Antarctica may have been discovered exactly 200 years ago but the icy landmass is yet to reveal all of its secrets. A team of scientists from the International Thwaites Glacier Collaboration (ITGC) travelled to Antarctica to study its seabed groundling line.
The grounding line marks the point where the Antarctic glacier rests on the ocean seabed and floats over the water.
Scientists are studying this critical part of the Antarctic continent to better understand how it contributes to global sea levels rising.
Britney Schmidt from the Georgia Institute of Technology said: “Visiting the grounding line is one of the reasons work like this is important because we can drive right up to it and actually measure where it is.
“It’s the first time anyone has done that or has ever even seen the grounding zone of a major glacier under the water, and that’s the place where the greatest degree of melting and destabilisation can occur.”
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However, visiting the glacier’s grounding line is not as simple as it may at first seem.
The researches first had to drill deep into the Thwaites Glacier to lower their robot to the seabed.
The feat was achieved with a hot-water drill that melted a 1,953ft-deep (590m) access hole into the glacier.
The researchers could then lower their underwater robot, the Icefin, all the way down under the Antarctic.
According to Dr Schmidt, the robot swam nearly 10 miles during a series of consecutive trips to chart the grounding line.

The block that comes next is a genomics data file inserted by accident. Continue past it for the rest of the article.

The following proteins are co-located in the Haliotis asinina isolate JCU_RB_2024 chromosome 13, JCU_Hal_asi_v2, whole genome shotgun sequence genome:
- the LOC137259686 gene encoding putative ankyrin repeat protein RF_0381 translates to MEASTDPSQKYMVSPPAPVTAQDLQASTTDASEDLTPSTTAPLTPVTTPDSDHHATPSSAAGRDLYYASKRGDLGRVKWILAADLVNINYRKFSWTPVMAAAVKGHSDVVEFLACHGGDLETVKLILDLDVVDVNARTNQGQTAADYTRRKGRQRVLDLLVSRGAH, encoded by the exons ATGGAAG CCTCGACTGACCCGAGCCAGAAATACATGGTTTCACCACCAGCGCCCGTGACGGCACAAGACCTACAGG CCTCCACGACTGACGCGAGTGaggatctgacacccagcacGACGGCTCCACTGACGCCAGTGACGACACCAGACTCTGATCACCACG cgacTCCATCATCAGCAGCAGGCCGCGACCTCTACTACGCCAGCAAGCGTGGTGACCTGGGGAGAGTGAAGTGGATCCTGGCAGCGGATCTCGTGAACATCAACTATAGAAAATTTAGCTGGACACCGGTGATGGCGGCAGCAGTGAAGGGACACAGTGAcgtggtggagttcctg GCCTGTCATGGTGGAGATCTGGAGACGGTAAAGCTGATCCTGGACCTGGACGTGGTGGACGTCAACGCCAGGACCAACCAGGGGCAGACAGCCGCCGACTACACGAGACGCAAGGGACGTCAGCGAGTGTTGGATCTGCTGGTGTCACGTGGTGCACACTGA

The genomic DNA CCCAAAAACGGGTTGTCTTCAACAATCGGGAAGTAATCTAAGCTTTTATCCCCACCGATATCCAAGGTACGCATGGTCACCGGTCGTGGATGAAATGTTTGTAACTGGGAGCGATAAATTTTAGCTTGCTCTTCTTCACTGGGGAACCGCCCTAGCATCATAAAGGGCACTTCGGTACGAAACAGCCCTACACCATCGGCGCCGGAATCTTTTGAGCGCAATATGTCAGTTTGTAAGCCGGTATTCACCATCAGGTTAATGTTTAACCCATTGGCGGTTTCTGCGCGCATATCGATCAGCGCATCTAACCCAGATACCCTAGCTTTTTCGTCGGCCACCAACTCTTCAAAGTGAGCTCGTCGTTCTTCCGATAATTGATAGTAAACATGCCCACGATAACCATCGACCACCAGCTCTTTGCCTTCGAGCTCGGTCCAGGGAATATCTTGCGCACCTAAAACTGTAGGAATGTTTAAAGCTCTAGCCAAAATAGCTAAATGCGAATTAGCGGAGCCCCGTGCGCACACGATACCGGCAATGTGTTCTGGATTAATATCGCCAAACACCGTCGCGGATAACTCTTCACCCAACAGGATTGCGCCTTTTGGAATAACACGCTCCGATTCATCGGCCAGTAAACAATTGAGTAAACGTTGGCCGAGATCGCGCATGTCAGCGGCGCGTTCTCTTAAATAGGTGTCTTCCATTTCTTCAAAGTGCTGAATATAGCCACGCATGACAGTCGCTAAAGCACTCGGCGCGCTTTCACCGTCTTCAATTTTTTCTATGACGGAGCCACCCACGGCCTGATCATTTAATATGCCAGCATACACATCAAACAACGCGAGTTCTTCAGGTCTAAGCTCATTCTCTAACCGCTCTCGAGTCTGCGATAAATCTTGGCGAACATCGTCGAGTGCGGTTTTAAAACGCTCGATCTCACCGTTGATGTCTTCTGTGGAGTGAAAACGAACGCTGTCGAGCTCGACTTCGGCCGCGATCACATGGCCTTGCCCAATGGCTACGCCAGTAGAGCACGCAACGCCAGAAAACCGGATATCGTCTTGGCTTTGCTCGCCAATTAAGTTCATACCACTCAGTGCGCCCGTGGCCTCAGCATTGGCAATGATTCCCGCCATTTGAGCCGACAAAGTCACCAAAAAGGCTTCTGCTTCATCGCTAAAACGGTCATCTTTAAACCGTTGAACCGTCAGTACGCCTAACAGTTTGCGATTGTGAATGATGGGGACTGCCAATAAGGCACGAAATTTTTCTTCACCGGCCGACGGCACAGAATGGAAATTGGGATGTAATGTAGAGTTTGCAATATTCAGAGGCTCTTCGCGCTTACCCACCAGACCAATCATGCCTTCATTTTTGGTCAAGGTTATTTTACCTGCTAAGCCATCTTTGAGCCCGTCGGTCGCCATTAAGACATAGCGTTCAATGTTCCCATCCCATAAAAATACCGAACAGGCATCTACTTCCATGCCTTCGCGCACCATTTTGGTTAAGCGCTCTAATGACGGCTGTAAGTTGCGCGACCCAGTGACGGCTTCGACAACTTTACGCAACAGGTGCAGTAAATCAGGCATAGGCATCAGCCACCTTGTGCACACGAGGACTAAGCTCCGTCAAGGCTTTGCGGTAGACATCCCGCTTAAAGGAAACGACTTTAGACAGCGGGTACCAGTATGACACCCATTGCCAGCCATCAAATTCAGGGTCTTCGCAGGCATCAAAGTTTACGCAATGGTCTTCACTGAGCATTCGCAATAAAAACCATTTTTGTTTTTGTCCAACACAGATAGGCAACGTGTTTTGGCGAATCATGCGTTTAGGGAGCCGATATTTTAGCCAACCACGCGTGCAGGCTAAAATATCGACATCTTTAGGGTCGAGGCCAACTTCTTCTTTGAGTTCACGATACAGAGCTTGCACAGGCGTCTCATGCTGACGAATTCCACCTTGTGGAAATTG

She said: “Icefin swam over 15 km (9.3 miles) round trip during five missions.
“This included two passes up to the grounding zone, including one where we got as close as we physically could to the place where the seafloor meets the ice.
It’s the first time anyone has done that
Britney Schmidt, Georgia Institute of Technology
“We saw amazing ice interactions driven by sediments at the line and from the rapid melting from warm ocean water.”
The Thwaites Glacier accounts for about four percent of the global sea-level rise.
Researchers fear the glacier’s grounding line could reach a tipping point in its foundation, triggering a massive collapse of the glacier.
Should the Florida-sized mass of ice crash into the oceans, sea levels could rise by another 25 inches (63.5cm).
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Keith Nicholls, an oceanographer from the British Antarctic Survey, said: “We know that warmer ocean waters are eroding many of West Antarctica’s glaciers, but we’re particularly concerned about Thwaites.
“This new data will provide a new perspective of the processes taking place, so we can predict future change with more certainty.”
On top of the seabed study, the Thwaites researchers drilled into the Antarctic glacier to collect ice core samples.
The samples were taken from depths between 985ft and 2,300ft (300m and 700m).
The researchers also took sediment samples from the seafloor under the glacier and carried out seismic and radar measurements.
The results of their surveys are expected to fuel studies and research around the globe in the coming months and years.
According to the ITGC, the amount of ice water flowing into the oceans from Thwaites has nearly doubled in the last 30 years.
Dr Schmidt said: “While Greenland’s contribution to sea level has already reached an alarming rate, Antarctica is just now picking up its contributions to sea level.
“It has the largest body of ice on Earth and will contribute more and more of sea-level rise over the next 100 years and beyond.
“It’s a massive source of uncertainty in the climate system.”
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